Free Online! Catholic Relief Services’ Guidance for Developing Logical and Results Frameworks by Carlisle J. Levine

Free Online! Measuring Progress in Conflict Environments (MPICE): A Metrics Framework edited by John Agoglia, Michael Dziedzic and Barbara Sotirin

Free Online! A Guide to Actionable Measurement by the Bill & Melinda Gates Foundation

 

Jonathan White is the Manager of the Learning Portal for DM&E for Peacebuilding at Search for Common Ground. Views expressed herein do not represent SFCG, the Learning Portal or its partners and affiliates. 

Thanks for outlining these!  I think that they offer some great insight that goes beyond evaluation and extend into legibility and clarity of objectives for others reflecting on our programs broadly.  I do have a question to throw back out there in regards to the first pitfall: specificity.  While, I can understand how a broad goal can greatly increase the success of the measurability of that goal, but I question whether or not it is wise to stretch more specific goals so thin.  Is there a cost to broadening goals that we do in fact hold to be specific in nature just for measurability's sake?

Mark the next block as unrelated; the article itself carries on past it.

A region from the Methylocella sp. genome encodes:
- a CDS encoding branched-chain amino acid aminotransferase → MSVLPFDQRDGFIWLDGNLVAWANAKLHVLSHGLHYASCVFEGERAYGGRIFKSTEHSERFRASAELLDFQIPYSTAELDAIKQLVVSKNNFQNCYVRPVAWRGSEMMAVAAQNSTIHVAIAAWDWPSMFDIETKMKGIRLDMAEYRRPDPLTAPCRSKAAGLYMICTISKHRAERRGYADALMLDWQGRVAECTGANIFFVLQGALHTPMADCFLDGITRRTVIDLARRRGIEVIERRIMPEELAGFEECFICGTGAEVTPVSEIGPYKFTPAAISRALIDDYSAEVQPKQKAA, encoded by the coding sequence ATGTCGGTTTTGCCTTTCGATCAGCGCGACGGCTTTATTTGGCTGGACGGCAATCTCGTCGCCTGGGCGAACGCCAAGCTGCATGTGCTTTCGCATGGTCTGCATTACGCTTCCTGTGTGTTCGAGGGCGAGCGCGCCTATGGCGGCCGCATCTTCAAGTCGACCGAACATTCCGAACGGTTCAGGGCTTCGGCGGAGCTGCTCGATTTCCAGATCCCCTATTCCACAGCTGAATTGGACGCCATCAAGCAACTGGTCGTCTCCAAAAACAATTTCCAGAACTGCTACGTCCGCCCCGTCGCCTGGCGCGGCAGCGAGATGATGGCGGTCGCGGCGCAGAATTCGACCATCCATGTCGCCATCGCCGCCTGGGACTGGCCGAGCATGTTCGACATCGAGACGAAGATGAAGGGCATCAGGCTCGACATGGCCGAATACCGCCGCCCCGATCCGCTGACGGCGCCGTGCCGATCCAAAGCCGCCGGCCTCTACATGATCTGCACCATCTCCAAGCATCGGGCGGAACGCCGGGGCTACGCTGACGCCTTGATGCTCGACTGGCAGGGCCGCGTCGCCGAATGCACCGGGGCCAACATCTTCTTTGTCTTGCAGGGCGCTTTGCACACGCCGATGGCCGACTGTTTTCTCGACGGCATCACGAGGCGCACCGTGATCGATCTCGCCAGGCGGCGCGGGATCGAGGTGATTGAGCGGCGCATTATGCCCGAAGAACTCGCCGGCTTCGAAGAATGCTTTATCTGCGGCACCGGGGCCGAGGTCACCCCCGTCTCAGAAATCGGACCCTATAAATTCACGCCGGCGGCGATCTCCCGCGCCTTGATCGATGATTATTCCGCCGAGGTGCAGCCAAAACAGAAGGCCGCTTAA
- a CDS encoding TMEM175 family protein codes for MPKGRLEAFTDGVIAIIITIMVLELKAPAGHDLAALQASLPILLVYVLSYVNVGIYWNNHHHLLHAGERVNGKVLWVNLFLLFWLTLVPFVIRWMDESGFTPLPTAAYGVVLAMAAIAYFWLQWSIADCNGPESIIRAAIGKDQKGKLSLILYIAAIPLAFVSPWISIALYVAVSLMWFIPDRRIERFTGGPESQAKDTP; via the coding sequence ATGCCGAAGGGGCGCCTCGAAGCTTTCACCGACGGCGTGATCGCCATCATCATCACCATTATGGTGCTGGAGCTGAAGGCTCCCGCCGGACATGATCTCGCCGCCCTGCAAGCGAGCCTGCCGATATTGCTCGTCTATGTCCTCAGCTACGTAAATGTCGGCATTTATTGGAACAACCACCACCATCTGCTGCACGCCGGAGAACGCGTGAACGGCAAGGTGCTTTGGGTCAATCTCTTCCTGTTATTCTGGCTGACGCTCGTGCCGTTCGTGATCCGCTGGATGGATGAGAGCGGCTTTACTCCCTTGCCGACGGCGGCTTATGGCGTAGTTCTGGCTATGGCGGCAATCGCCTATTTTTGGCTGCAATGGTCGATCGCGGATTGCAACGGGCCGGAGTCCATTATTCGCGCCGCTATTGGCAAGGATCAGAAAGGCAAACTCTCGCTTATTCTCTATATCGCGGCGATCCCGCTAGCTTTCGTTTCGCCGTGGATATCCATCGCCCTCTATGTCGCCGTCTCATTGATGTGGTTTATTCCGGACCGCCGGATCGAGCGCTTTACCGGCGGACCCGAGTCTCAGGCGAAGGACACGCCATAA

Ekaypo, I had the same concern when I read this as well.  However, I interpreted the tip as keeping the goal broad by clearly separating the actions from the intent.  Instead of specifying what you want to achieve and how you will achieve it, focus instead on the changes you want to see.  In my opinion, the goals are your underlying reasoning for designing a program.  The activities are informed by the goals.  Patton talks to great lengths about clarifying goals throughout the evaluation and design process; by keeping activities separate from goals, it is easier to clarify them and, if need be, alter some goals without completely changing the program.  However, I do agree that specificity in terms of goals is necessary in some sense and I am curious to hear other responses to this topic.